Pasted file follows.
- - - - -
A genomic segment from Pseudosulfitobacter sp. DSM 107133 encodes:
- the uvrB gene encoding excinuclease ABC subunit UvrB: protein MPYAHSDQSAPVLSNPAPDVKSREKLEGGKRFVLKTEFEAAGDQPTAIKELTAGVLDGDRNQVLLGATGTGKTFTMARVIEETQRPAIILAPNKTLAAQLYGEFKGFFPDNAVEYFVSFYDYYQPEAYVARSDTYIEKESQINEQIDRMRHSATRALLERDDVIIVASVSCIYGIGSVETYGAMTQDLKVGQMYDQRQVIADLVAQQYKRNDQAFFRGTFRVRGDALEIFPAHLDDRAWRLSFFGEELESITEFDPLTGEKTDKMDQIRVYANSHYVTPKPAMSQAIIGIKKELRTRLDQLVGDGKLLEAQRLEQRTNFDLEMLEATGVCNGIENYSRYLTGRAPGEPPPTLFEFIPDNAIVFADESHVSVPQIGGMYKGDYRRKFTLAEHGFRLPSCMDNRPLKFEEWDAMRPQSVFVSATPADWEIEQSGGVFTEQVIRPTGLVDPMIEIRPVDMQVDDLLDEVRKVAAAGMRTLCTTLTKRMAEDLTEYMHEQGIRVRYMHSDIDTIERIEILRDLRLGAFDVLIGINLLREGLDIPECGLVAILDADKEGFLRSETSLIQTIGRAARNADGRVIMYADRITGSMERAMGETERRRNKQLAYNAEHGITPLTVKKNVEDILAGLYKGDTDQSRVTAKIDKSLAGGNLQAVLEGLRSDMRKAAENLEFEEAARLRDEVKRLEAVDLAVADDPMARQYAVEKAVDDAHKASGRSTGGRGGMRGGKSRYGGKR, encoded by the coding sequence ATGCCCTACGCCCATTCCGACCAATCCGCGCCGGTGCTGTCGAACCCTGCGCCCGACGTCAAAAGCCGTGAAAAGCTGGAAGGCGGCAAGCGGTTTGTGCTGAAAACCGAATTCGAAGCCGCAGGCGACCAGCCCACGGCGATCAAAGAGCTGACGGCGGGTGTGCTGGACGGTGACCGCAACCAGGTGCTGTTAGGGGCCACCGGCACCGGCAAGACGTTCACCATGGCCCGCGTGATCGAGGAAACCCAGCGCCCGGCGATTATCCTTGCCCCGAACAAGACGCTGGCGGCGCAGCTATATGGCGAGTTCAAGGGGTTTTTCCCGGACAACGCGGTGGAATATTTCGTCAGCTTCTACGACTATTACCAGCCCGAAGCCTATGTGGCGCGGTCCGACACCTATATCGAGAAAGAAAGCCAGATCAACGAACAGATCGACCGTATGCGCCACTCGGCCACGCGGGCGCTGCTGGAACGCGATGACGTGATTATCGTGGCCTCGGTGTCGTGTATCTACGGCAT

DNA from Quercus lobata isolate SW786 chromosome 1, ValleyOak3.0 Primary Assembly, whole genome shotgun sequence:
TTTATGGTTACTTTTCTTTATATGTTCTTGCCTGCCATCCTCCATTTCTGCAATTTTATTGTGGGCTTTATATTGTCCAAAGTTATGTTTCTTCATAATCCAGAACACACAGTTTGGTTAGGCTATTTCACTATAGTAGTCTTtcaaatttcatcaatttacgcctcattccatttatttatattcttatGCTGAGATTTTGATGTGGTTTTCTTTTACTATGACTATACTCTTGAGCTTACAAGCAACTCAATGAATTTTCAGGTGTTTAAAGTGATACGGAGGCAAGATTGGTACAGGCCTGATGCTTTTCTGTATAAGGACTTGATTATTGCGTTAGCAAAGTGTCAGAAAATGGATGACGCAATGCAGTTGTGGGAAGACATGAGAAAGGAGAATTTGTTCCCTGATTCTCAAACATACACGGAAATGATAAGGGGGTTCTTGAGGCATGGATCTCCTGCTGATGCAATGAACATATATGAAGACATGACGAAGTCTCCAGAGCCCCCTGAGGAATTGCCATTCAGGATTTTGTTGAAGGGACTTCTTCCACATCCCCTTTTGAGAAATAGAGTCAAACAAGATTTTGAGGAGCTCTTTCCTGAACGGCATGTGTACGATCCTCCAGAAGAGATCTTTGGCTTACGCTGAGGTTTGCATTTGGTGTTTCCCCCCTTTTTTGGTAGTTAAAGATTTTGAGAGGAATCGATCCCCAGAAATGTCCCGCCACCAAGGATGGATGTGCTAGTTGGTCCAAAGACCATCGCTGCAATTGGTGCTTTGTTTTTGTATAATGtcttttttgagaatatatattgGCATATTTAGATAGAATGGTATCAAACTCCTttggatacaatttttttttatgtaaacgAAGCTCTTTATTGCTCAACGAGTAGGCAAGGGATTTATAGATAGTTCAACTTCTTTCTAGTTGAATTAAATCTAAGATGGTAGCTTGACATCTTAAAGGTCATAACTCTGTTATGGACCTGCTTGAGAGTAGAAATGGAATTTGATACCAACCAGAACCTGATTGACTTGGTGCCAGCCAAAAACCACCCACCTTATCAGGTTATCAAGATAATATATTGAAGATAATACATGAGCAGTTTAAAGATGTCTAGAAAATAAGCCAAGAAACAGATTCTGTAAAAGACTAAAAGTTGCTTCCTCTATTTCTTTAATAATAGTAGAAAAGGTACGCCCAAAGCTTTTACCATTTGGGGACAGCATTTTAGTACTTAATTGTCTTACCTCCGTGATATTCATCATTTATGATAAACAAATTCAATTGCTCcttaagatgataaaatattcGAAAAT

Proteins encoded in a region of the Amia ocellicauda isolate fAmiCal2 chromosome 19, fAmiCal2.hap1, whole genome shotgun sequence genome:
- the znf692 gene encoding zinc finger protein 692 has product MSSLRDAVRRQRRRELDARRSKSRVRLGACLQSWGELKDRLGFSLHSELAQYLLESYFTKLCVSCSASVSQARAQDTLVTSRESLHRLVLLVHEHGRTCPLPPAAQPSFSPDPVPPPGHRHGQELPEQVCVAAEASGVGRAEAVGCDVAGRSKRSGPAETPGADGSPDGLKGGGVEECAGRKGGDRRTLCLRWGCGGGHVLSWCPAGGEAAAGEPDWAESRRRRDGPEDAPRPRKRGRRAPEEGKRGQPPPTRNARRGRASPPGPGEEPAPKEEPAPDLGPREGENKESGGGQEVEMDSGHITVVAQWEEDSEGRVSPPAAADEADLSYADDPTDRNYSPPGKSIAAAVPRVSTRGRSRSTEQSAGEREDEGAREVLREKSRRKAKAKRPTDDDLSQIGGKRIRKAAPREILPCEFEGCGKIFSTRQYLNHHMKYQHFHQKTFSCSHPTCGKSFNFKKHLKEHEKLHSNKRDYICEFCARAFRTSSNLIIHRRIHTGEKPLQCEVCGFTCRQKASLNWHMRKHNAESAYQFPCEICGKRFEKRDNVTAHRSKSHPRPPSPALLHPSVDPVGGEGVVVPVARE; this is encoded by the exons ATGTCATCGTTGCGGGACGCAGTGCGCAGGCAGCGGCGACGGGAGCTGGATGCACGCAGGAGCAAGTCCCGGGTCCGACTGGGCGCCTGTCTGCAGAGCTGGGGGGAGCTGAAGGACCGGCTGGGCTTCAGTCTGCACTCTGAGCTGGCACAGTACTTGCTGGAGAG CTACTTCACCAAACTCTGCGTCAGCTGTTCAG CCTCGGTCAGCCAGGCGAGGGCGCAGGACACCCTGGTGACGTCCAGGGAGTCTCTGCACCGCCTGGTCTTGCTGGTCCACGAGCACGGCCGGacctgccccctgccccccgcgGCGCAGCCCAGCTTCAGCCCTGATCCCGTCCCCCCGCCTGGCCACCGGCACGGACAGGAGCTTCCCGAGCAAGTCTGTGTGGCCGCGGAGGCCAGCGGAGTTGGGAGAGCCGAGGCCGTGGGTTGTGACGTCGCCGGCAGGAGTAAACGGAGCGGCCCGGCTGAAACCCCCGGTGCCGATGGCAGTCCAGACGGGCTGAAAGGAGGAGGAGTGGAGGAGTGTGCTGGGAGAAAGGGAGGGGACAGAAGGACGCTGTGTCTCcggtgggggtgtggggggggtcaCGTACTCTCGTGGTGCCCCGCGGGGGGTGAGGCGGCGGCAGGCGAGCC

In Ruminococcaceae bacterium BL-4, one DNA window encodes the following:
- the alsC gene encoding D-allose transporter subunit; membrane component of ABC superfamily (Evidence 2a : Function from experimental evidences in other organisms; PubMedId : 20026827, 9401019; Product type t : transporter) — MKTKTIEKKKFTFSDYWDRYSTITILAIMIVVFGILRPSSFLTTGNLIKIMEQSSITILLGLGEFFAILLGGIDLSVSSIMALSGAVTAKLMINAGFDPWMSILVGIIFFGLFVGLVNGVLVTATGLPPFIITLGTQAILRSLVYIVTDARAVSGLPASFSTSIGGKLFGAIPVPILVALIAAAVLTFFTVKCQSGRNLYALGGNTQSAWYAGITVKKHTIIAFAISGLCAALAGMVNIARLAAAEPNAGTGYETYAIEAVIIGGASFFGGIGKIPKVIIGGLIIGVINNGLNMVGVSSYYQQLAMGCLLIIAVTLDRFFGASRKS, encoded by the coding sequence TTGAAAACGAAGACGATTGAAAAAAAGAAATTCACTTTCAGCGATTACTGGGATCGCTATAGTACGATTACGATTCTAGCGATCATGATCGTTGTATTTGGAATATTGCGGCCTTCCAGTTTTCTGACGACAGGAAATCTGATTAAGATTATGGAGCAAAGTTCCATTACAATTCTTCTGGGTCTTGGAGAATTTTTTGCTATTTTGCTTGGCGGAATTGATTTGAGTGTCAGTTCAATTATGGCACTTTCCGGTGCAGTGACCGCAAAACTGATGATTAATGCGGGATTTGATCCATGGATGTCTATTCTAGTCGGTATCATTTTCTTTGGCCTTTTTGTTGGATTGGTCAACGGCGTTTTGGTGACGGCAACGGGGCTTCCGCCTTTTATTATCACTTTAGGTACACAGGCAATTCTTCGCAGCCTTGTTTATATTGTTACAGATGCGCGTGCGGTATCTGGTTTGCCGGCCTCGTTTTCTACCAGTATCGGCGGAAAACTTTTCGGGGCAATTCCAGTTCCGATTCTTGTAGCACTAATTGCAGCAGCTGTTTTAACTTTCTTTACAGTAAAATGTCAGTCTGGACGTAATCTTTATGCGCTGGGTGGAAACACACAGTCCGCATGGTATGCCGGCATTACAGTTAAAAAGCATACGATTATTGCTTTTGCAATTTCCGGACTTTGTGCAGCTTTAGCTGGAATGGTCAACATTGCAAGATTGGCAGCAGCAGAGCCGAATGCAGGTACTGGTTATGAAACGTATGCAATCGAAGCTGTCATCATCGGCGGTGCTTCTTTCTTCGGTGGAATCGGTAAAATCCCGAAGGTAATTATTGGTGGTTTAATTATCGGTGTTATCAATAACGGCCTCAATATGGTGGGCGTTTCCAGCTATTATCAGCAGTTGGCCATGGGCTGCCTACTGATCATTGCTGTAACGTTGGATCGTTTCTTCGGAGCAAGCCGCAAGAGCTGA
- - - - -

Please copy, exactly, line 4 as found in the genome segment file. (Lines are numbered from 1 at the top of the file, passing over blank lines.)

TTTATGGTTACTTTTCTTTATATGTTCTTGCCTGCCATCCTCCATTTCTGCAATTTTATTGTGGGCTTTATATTGTCCAAAGTTATGTTTCTTCATAATCCAGAACACACAGTTTGGTTAGGCTATTTCACTATAGTAGTCTTtcaaatttcatcaatttacgcctcattccatttatttatattcttatGCTGAGATTTTGATGTGGTTTTCTTTTACTATGACTATACTCTTGAGCTTACAAGCAACTCAATGAATTTTCAGGTGTTTAAAGTGATACGGAGGCAAGATTGGTACAGGCCTGATGCTTTTCTGTATAAGGACTTGATTATTGCGTTAGCAAAGTGTCAGAAAATGGATGACGCAATGCAGTTGTGGGAAGACATGAGAAAGGAGAATTTGTTCCCTGATTCTCAAACATACACGGAAATGATAAGGGGGTTCTTGAGGCATGGATCTCCTGCTGATGCAATGAACATATATGAAGACATGACGAAGTCTCCAGAGCCCCCTGAGGAATTGCCATTCAGGATTTTGTTGAAGGGACTTCTTCCACATCCCCTTTTGAGAAATAGAGTCAAACAAGATTTTGAGGAGCTCTTTCCTGAACGGCATGTGTACGATCCTCCAGAAGAGATCTTTGGCTTACGCTGAGGTTTGCATTTGGTGTTTCCCCCCTTTTTTGGTAGTTAAAGATTTTGAGAGGAATCGATCCCCAGAAATGTCCCGCCACCAAGGATGGATGTGCTAGTTGGTCCAAAGACCATCGCTGCAATTGGTGCTTTGTTTTTGTATAATGtcttttttgagaatatatattgGCATATTTAGATAGAATGGTATCAAACTCCTttggatacaatttttttttatgtaaacgAAGCTCTTTATTGCTCAACGAGTAGGCAAGGGATTTATAGATAGTTCAACTTCTTTCTAGTTGAATTAAATCTAAGATGGTAGCTTGACATCTTAAAGGTCATAACTCTGTTATGGACCTGCTTGAGAGTAGAAATGGAATTTGATACCAACCAGAACCTGATTGACTTGGTGCCAGCCAAAAACCACCCACCTTATCAGGTTATCAAGATAATATATTGAAGATAATACATGAGCAGTTTAAAGATGTCTAGAAAATAAGCCAAGAAACAGATTCTGTAAAAGACTAAAAGTTGCTTCCTCTATTTCTTTAATAATAGTAGAAAAGGTACGCCCAAAGCTTTTACCATTTGGGGACAGCATTTTAGTACTTAATTGTCTTACCTCCGTGATATTCATCATTTATGATAAACAAATTCAATTGCTCcttaagatgataaaatattcGAAAAT